Did someone watch Saturday’s Warrior as a child? :)

  2. Rachel on September 28, 2011 at 7:41 am

    I have never seen Saturday’s Warrior.

  3. Stephanie on September 28, 2011 at 7:48 am

    Fantastic post!

  4. Tom O. on September 28, 2011 at 7:54 am

    This really touched me, because at some point in my life I too was the annoying kid in the class, desperate for acknowledgement and friendship, and at other points I was the one mocking — and maybe I was both at the same time. Anyway, over the years I’ve prayed to feel charity for others, and it works! Just as you’ve described it…I’ve had the same experiences. Charity is such a beautiful thing to feel. Thanks for posting this.

  5. Ellis on September 28, 2011 at 7:56 am

    I enjoyed discovering and reading this post. It makes me both delighted and embarrassed. It delights me because the words ring true and it embarrasses me because of my lack of humility and charity toward those people in my circle who are different than the norm. I find it difficult to be charitable towards those who are too much of what I would like to become as well.

  6. Kent Larsen on September 28, 2011 at 8:08 am

    Great post, Rachel.

    It seems to me that seeing others in this way has a certain risk: that we then will fall short and fail to treat them differently, even though we now understand them. We risk knowing that the annoying quirks of those we now understand will still annoy us and keep us from acting charitably.

  7. Rachel on September 28, 2011 at 8:22 am

    Kent-It is a risk. That is why I can only hope to continue to cultivate that spark of charity I’ve been given, remember the times I’ve failed, and strive to do better. Maybe this is a case of sinning against the greater light that will result in greater condemnation. But if we want to be Christ-like, we have to try and pray that His charity that will extend to us as well.

  8. Paul on September 28, 2011 at 8:48 am

    Rachel, what a lovely post. I can remember a time in my life when I was more like your classmate than I would have liked to admit. Looking back, I realize there were others who were far more tolerant than I was who were also tolerant of me, and waited patiently for me to grow into myself a bit more, showing me charity along the way. Your story reminded me of those folks. Thanks for that.

  9. Jax on September 28, 2011 at 8:54 am

    Thanks

  10. KLC on September 28, 2011 at 9:22 am

    Rachel, thanks for writing this. I’ve also experienced this, and like you said, I wasn’t looking for it, I wasn’t praying for it, but suddenly I saw a small glimpse of someone in a completely different way and I saw my actions differently as well. I learned something else from an experience that was like yours, I learned to be aware of the mob mentality that can exist in all of us when we are many ganging up on the one.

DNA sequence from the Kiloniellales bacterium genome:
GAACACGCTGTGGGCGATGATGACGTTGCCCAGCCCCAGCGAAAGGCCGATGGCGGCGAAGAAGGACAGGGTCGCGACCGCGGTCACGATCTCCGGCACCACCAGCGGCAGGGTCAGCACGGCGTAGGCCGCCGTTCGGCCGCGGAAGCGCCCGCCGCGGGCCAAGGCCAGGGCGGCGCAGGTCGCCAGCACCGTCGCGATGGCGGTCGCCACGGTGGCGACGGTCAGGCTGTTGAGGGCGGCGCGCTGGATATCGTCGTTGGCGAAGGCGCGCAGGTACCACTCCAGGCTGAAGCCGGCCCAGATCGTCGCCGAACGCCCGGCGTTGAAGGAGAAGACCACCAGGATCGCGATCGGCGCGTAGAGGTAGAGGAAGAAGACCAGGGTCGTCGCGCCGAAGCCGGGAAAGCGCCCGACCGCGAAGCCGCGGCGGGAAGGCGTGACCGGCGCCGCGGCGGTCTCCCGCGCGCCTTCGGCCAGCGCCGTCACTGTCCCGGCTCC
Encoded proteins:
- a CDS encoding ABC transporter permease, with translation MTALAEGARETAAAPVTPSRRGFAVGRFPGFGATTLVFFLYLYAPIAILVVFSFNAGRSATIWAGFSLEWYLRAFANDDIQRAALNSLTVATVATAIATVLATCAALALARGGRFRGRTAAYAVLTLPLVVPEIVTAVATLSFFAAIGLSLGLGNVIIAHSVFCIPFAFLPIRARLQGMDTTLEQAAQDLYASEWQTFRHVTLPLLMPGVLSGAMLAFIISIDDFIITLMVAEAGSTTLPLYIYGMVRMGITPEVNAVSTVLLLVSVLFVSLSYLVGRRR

11. jsg on September 28, 2011 at 10:04 am

    Thanks for sharing Rachel. I think this post resonates with a lot of us who have had these brief flashes of unexpected compassion. These moments are probably meant to condition us to a new, more deliberate way of doing things. David Whetten of BYU shared some memorable sentiments to new faculty (back when I was considered new) about the students we work with every day: his challenge was for us as faculty to see students as whole people with lives that go far beyond the course we happen to teaching. I left that seminar with a firm recognition that in order for teachers to light a fire in their students, they have to be prepared to work with them in the context of all of life’s complications–poverty, sickness, depression, and a million other distractions. As I practice this approach to teaching, I find myself thinking about specific students at odd times of the day and sending off little prayers for them. My ultimate goal is to live a life where charity doesn’t sneak up on me, but is just a constant disposition. Deliberate charity, bidden charity, prayed-for charity. Even then, it will still be a precious gift.

  12. psychochemiker on September 28, 2011 at 10:15 am

    This is a beautiful post.

  13. Sarah Familia on September 28, 2011 at 10:32 am